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RTOG 0813: Seamless Phase I/II Study of Stereotactic Lung Radiotherapy (SBRT) for Early Stage, Centrally Located Non-Small Cell Lung Cancer (NSCLC) in Medically Inoperable Patients


Principal Investigator: Andrew Evans, MD
Time frame of study: Ongoing
Location of Study:

Mount Sinai Beth Israel
St.Luke's-Mount Sinai Roosevelt

Contact:

Continuum Cancer Research Program
(212) 844-6286

 

Summary:
The usual treatment for early stage lung cancer is to remove the cancer with surgery. However, some subjects may not be able to have standard surgery.  Subjects who cannot have surgery can receive radiation therapy. The purpose of this study is to determine the maximal tolerated dose of Stereotactic Lung Radiotherapy for centrally-located non-small cell lung cancer and to determine the effectiveness of that dose in subjects who are not able to have surgery.  Stereotactic body radiation therapy (SBRT) is a newer radiation treatment that gives fewer but higher doses of radiation than standard radiation. The higher dose technique may work better to kill cancer cells potentially with fewer side effects than standard radiation therapy.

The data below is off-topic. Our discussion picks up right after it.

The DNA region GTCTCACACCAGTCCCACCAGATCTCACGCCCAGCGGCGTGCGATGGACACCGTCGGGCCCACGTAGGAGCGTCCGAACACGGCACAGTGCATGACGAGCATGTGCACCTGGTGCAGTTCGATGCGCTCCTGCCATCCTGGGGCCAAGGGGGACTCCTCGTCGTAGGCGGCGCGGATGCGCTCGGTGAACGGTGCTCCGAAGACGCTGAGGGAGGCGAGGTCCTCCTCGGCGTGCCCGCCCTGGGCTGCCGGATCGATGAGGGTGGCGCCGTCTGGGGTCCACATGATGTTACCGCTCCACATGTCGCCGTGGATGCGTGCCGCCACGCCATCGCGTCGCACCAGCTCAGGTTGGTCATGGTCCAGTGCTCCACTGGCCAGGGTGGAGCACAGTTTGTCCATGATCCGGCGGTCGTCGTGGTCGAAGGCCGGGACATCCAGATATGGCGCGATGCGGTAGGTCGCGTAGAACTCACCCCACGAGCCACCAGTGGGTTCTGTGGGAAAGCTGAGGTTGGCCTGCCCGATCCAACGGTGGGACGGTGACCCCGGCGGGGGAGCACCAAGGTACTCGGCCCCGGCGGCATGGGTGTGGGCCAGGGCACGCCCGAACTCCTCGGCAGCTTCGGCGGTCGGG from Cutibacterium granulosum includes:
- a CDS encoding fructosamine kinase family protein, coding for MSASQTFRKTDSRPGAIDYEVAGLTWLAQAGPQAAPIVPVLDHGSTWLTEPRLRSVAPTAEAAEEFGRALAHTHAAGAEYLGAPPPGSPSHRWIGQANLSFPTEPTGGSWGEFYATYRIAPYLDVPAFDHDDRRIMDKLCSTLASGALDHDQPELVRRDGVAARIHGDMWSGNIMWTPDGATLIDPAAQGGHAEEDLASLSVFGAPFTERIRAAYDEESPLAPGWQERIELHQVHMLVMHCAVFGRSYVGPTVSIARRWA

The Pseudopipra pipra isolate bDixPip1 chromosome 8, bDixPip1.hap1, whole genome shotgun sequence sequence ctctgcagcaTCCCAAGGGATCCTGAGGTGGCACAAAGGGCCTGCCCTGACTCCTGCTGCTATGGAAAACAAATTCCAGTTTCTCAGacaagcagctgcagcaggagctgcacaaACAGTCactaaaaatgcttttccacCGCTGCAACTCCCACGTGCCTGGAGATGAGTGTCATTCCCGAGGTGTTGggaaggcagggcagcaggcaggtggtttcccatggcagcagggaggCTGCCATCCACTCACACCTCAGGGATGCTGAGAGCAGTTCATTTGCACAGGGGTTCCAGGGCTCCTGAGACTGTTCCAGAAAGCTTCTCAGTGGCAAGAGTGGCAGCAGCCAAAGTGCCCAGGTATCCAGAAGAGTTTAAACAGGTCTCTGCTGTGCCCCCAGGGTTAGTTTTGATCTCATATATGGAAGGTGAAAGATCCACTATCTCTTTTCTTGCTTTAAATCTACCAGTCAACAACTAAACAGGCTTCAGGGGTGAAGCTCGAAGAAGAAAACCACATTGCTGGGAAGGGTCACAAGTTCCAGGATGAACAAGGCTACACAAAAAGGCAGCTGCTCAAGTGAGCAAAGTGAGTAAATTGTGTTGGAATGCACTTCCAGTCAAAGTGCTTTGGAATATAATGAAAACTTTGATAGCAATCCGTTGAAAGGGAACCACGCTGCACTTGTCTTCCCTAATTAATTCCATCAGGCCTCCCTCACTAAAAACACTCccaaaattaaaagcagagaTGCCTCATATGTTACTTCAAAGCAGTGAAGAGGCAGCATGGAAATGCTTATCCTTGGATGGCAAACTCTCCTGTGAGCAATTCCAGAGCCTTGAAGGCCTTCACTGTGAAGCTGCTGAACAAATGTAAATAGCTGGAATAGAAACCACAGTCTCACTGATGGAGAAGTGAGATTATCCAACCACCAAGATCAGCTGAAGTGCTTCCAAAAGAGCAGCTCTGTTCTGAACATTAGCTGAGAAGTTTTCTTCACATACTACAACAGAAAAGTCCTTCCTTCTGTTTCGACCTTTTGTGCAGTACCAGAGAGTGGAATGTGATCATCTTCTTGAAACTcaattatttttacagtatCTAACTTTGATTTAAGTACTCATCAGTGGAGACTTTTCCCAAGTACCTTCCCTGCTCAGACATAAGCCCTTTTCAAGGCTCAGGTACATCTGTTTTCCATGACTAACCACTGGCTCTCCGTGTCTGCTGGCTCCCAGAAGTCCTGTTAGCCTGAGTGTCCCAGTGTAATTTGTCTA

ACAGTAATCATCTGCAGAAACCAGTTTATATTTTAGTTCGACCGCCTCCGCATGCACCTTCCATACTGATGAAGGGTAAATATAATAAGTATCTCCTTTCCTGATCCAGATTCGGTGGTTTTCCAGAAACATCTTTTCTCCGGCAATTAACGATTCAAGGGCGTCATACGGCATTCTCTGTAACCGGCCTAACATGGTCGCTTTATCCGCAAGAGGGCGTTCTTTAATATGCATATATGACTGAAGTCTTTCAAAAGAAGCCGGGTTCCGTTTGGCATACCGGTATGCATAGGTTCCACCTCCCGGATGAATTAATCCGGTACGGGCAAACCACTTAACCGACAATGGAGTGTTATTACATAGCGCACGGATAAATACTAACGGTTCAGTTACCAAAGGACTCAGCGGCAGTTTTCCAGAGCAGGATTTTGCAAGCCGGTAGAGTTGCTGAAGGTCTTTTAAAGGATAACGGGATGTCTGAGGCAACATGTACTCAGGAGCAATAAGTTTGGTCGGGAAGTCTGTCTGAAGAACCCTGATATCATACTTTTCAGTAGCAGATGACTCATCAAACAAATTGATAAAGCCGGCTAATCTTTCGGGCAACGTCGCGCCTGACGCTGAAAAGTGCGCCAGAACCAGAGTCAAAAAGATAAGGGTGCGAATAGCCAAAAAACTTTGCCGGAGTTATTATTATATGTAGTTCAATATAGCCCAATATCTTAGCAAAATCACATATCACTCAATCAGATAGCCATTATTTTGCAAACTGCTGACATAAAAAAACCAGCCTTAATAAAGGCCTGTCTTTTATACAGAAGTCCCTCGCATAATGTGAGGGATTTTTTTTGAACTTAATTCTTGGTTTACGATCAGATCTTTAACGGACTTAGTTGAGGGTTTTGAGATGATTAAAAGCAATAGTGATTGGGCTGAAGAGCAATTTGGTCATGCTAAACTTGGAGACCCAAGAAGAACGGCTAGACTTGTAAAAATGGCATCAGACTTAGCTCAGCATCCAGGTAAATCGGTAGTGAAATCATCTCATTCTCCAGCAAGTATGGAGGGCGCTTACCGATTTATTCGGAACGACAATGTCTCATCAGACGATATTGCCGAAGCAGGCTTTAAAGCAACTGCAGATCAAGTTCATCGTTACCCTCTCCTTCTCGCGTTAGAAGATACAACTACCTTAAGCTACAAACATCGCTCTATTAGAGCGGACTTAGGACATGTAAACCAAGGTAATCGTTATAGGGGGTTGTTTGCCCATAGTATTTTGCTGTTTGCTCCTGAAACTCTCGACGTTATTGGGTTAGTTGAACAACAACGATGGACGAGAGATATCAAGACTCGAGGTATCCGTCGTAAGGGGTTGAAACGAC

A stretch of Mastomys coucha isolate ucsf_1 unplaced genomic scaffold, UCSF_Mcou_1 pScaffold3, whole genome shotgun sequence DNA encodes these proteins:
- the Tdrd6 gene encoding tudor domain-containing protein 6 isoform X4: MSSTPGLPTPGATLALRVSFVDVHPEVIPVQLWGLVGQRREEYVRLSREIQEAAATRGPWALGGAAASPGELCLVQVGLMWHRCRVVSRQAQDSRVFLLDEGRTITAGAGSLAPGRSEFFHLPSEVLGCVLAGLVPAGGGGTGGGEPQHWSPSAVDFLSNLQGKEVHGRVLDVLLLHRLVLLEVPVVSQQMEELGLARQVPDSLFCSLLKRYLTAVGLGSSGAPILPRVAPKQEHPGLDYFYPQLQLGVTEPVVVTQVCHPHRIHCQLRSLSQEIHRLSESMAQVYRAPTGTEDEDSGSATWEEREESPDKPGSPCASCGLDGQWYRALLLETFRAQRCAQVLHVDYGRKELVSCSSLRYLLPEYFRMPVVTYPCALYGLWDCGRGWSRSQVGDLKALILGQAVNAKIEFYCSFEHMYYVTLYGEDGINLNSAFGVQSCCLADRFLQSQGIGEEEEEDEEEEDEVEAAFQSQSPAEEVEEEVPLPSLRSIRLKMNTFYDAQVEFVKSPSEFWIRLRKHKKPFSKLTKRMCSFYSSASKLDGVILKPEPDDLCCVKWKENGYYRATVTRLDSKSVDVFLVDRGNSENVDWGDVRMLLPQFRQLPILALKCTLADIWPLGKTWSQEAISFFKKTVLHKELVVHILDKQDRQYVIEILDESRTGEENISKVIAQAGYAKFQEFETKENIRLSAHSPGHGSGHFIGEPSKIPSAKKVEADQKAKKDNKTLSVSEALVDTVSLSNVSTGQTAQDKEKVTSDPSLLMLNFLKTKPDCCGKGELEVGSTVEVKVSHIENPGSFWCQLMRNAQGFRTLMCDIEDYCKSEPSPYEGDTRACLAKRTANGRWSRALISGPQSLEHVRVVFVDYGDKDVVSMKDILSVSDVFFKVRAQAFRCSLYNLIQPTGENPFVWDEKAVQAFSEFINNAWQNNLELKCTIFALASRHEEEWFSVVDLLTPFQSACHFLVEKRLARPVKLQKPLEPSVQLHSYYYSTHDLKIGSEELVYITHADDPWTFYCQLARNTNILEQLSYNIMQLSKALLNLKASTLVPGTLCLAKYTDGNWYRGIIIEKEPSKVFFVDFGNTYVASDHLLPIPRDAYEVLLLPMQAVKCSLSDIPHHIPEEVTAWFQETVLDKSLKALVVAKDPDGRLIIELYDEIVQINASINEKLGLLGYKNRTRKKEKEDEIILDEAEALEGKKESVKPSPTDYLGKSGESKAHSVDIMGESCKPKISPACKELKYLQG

Eligibility:

  1. Pathologically (histologically or cytologically) proven diagnosis of non-small cell lung cancer (NSCLC).
  2. Subjects must be considered unable to have surgery for cancer.
  3. Subject must be at least 18 years old
  4. Subjects must have measurable disease

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